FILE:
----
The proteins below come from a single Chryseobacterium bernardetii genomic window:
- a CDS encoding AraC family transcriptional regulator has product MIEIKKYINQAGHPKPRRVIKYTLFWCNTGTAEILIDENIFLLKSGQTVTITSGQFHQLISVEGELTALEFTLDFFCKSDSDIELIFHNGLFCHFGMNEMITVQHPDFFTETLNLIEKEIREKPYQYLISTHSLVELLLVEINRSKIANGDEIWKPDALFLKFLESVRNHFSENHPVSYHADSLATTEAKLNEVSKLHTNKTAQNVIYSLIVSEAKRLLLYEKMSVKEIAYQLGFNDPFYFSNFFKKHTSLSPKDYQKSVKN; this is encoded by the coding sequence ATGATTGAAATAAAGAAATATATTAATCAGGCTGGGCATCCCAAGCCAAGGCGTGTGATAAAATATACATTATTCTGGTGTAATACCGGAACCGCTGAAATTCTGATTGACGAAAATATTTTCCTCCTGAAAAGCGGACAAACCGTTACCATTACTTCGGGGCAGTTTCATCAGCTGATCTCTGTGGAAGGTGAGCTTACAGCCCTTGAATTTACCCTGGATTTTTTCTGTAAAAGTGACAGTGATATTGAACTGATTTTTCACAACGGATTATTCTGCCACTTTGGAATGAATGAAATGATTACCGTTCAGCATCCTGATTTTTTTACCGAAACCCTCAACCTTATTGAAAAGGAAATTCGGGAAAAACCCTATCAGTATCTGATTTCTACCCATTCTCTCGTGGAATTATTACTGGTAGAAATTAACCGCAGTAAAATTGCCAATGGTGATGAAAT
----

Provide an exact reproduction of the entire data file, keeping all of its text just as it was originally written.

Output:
The proteins below come from a single Chryseobacterium bernardetii genomic window:
- a CDS encoding AraC family transcriptional regulator has product MIEIKKYINQAGHPKPRRVIKYTLFWCNTGTAEILIDENIFLLKSGQTVTITSGQFHQLISVEGELTALEFTLDFFCKSDSDIELIFHNGLFCHFGMNEMITVQHPDFFTETLNLIEKEIREKPYQYLISTHSLVELLLVEINRSKIANGDEIWKPDALFLKFLESVRNHFSENHPVSYHADSLATTEAKLNEVSKLHTNKTAQNVIYSLIVSEAKRLLLYEKMSVKEIAYQLGFNDPFYFSNFFKKHTSLSPKDYQKSVKN; this is encoded by the coding sequence ATGATTGAAATAAAGAAATATATTAATCAGGCTGGGCATCCCAAGCCAAGGCGTGTGATAAAATATACATTATTCTGGTGTAATACCGGAACCGCTGAAATTCTGATTGACGAAAATATTTTCCTCCTGAAAAGCGGACAAACCGTTACCATTACTTCGGGGCAGTTTCATCAGCTGATCTCTGTGGAAGGTGAGCTTACAGCCCTTGAATTTACCCTGGATTTTTTCTGTAAAAGTGACAGTGATATTGAACTGATTTTTCACAACGGATTATTCTGCCACTTTGGAATGAATGAAATGATTACCGTTCAGCATCCTGATTTTTTTACCGAAACCCTCAACCTTATTGAAAAGGAAATTCGGGAAAAACCCTATCAGTATCTGATTTCTACCCATTCTCTCGTGGAATTATTACTGGTAGAAATTAACCGCAGTAAAATTGCCAATGGTGATGAAAT